There is evidence that fitness adaptations occur not so much in proportion to how much time you spend exercising but rather in proportion to how much time you spend exercising beyond the point of initial fatigue in workouts. So-called “key” workouts (runs that are challenging in their pace or duration) boost fitness by taking your body well beyond the point of initial fatigue. Recovery workouts, on the other hand, are performed entirely in a fatigued state, and therefore also boost fitness despite being shorter and/or slower than key workouts.

Evidence of the special benefit of pre-fatigued exercise comes from an interesting study out of the University of Copenhagen, Denmark. In this study, subjects exercised one leg once daily and the other leg twice every other day. The total amount of training was equal for both legs, but the leg that was trained twice every other day was forced to train in a pre-fatigued state in the afternoon (recovery) workouts, which occurred just hours after the morning workouts. After several weeks of training in this split manner, the subjects engaged in an endurance test with both legs. The researchers found that the leg trained twice every other day increased its endurance 90 percent more than the other leg.

Additional research has shown that when athletes begin a workout with energy-depleted muscle fibers and lingering muscle damage from previous training, the brain alters the muscle recruitment patterns used to produce movement. Essentially, the brain tries to avoid using the worn-out muscle fibers and instead involve fresher muscle fibers that are less worn out precisely because they are less preferred under normal conditions. When your brain is forced out of its normal muscle recruitment patterns in this manner, it finds neuromuscular “shortcuts” that enable you to run more efficiently (using less energy at any given speed) in the future. Pre-fatigued running is sort of like a flash flood that forces you to alter your normal morning commute route. The detour seems a setback at first, but in searching for an alternative way to reach the office you might find a faster way — or at least a way that’s faster under conditions that negatively affect your normal route.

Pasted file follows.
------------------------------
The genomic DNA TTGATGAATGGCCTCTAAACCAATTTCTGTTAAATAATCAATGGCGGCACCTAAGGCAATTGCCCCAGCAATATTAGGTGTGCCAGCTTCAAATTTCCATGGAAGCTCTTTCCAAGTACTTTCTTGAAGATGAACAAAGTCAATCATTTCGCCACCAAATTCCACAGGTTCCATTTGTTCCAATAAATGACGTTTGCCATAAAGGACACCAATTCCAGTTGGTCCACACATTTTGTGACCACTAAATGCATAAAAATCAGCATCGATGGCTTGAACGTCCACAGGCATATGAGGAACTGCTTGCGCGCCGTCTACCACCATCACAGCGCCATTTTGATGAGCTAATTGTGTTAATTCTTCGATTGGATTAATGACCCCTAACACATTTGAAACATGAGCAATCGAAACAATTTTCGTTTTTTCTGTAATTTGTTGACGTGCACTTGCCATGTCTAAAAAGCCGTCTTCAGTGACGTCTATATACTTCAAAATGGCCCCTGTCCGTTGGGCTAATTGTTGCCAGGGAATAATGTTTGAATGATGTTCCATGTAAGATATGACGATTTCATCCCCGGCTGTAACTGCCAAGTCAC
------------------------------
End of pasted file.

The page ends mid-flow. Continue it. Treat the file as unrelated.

Here are some tips for effective use of recovery runs:

* Whenever you run again within 24 hours of completing a key workout (or any run that has left you severely fatigued or exhausted), the follow-up run should usually be a recovery run.
* Recovery runs are only necessary if you run four times a week or more. If you run just three times per week, each run should be a “key workout” followed by a day off. If you run four times a week, your first three runs should be key workouts and your fourth run only needs to be a recovery run if it is done the day after a key workout instead of the day after a rest day. If you run five times a week, at least one run should be a recovery run, and if you run six or more times a week, at least two runs should be recovery runs.
* There’s seldom a need to insert two easy runs between hard runs, and it’s seldom advisable to do two consecutive hard runs within 24 hours.
* Recovery runs are largely unnecessary during base training, when most of your workouts are moderate in both intensity and duration. When you begin doing formal high-intensity workouts and exhaustive long runs, it’s time to begin doing recovery runs in roughly a 1:1 ratio with these key workouts.